By Dave Hannon
I learned about self-proclaimed data geeks long before I knew what an ERP system was or what SAP did. In the early days of the Microsoft Office, when I'd ask certain friends how to perform a specific function in Excel, instead of getting a sigh, I'd see a light in their eyes. They'd get into it. In fact, at a former job, I was tasked with doing things in Excel that were well above my knowledge level and I'd email a certain group of friends with a question and they'd actually COMPETE to see who could not only come up with the solution, but describe it in a way that I -- a non-data geek -- could understand. And only one of these friends was actually working in a data-related role at the time. Yeah, I got the memo on the value of data geeks early.
But in my [coughs loudly] years as a B2B editor interviewing C-level executives across a number of industries, I rarely heard or saw that kind of enthusiasm or excitement about data or analytics. There just weren't many "data geeks" (again, your term, not mine) in the C-suite.
But that trend is definitely changing. More C-suiters are getting the memo that data and analytics hold keys to business improvement and companies are looking for data geeks at all levels. Accenture reported survey results last week that found "66% of responding companies have appointed senior figures (e.g. chief data officers) in the last 18 months to lead data-management strategies and policies, as well as to support business growth."
“Analytics remains the new kid on the block, but is clearly moving on the C-suite agenda,” said Narendra Mulani, senior managing director, Accenture Analytics.
And while some might say Accenture's 66% figure is a bit optimistic, a Gartner analyst recently predicted that 50% of large organizations would have a chief data officer in the next three years. Why? "Most CIOs are so much consumed with technology that they have forgotten their title has 'information' in it," said Douglas Laney of Gartner in a recent speech. "They are very much fixated on the technology side of things."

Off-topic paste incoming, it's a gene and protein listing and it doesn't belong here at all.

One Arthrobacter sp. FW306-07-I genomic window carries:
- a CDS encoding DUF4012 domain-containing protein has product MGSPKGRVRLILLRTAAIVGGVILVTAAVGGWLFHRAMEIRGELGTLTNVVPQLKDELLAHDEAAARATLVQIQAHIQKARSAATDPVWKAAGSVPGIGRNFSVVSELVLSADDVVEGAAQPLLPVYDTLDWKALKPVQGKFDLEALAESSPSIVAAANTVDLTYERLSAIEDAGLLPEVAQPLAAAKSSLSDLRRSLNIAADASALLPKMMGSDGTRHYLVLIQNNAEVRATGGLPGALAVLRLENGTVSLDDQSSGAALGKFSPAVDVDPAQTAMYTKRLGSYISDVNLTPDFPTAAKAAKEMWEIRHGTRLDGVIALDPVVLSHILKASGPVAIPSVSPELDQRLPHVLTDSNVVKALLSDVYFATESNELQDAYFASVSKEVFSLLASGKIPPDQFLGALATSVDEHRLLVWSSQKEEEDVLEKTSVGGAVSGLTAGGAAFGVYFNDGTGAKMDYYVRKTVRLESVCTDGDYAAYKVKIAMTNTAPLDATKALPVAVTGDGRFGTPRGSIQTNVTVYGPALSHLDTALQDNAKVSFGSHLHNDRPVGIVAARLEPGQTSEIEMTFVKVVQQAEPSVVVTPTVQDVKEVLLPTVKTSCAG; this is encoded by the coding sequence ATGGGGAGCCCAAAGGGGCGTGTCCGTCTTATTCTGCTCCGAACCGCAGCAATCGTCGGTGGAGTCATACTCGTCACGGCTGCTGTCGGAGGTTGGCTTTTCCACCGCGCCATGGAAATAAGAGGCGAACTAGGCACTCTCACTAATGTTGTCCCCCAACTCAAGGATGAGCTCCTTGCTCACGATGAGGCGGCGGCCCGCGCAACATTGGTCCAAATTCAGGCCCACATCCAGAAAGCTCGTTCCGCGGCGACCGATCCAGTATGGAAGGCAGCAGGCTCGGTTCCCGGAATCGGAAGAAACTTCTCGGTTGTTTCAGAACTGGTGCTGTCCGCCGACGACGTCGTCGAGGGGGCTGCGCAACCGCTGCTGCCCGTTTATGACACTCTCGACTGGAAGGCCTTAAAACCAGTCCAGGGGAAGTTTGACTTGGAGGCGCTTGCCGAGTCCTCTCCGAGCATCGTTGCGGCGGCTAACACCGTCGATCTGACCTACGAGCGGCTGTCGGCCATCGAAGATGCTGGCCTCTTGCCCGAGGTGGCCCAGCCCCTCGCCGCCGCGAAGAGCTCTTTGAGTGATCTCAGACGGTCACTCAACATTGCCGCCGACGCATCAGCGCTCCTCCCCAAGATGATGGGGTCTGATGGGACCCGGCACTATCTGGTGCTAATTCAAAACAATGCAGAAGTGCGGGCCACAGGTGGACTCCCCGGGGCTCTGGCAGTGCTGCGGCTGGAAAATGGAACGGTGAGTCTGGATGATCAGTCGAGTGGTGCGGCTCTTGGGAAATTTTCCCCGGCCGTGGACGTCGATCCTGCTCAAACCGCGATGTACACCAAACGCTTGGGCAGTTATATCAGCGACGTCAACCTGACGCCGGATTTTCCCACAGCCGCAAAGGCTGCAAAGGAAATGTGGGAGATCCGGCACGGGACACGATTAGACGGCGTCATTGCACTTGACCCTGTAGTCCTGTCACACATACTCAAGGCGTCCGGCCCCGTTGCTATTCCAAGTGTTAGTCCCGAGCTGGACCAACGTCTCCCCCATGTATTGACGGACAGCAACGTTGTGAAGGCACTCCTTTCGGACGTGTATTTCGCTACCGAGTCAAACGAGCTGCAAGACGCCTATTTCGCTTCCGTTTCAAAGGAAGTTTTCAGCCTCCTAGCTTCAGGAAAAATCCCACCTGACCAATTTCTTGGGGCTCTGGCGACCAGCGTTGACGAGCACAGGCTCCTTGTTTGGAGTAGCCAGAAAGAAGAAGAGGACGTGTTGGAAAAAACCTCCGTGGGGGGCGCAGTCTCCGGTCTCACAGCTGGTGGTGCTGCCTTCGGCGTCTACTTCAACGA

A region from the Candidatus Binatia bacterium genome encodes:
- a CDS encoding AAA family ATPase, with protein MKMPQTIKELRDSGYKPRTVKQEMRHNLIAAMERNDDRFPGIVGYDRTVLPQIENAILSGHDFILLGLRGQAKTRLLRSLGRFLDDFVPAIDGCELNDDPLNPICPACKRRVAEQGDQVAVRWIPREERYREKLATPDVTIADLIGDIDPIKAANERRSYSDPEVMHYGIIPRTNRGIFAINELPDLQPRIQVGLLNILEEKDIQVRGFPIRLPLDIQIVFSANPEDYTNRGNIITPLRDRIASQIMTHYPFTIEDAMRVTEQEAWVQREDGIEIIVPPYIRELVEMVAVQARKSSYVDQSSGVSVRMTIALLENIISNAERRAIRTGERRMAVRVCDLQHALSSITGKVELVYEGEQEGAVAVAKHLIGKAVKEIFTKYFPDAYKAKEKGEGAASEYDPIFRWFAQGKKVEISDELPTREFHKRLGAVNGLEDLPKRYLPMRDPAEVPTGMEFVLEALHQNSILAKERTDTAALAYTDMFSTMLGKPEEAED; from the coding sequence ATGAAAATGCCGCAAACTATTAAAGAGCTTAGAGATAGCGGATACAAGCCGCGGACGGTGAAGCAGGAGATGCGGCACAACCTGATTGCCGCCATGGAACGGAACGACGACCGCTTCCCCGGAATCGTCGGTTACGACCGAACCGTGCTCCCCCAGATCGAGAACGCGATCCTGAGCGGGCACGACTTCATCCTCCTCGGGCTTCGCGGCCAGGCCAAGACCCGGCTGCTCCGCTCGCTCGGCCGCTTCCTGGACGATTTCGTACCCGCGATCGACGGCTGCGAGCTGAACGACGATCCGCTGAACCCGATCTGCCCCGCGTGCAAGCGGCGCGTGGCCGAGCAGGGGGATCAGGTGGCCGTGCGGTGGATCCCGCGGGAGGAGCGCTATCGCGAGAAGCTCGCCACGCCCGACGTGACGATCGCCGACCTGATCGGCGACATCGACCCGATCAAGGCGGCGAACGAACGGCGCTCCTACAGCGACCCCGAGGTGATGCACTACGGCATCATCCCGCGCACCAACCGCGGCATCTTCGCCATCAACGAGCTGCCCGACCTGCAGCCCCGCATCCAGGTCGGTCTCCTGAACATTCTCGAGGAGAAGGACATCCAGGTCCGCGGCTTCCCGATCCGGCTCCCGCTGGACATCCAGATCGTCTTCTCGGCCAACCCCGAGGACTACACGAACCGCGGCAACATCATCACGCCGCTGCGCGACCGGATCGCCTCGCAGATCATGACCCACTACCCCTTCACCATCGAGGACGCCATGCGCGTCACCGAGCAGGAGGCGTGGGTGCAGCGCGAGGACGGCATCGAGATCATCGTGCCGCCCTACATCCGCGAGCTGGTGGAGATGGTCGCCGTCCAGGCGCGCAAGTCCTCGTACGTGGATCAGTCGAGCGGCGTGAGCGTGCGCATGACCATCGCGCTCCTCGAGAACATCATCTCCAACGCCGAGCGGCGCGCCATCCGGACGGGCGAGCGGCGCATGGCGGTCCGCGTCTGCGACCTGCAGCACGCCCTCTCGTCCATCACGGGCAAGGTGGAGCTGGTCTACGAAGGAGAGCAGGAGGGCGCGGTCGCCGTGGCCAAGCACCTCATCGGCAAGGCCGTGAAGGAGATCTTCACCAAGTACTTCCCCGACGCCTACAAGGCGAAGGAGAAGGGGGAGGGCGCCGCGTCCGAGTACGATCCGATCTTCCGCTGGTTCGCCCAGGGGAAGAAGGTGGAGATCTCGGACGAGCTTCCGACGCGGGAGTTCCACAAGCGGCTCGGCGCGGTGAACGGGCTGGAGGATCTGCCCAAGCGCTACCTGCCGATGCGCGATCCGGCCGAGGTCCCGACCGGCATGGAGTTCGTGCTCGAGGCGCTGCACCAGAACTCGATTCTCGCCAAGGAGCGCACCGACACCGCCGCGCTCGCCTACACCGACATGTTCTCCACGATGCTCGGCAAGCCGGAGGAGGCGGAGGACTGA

Data geeks your time has come! It's time to let your geek flag fly. The keys to the executive washroom are yours. It's time to trade in the Corolla for a Volvo.
Need more proof? A real-world example? Just last week China's Alibaba named Jonathan Lu Xaoxi as its new CEO. His background? Yup, data geek. His current role includes serving as the e-commerce giant's chief data officer (and by the way, he's 43 years old).
What's that you say? You're not really looking to live the C-suite lifestyle but you're a data geek with a mortgage to pay? Well, the demand for data and analytics talent has put you in the employment equivalent of the catbird seat. According to Robert Half Technology, starting salaries for you data geeks are in the six-figure range.
I hope to meet a few of you out at BI 2013 next week and pick your brains about how we journalists can get in on this party! Actually, that's no joke--there's a role for data geeks in my field, as this Guardian web site highlights. I don't see "data-savvy journalist" on that list of six-figure starting salaries though.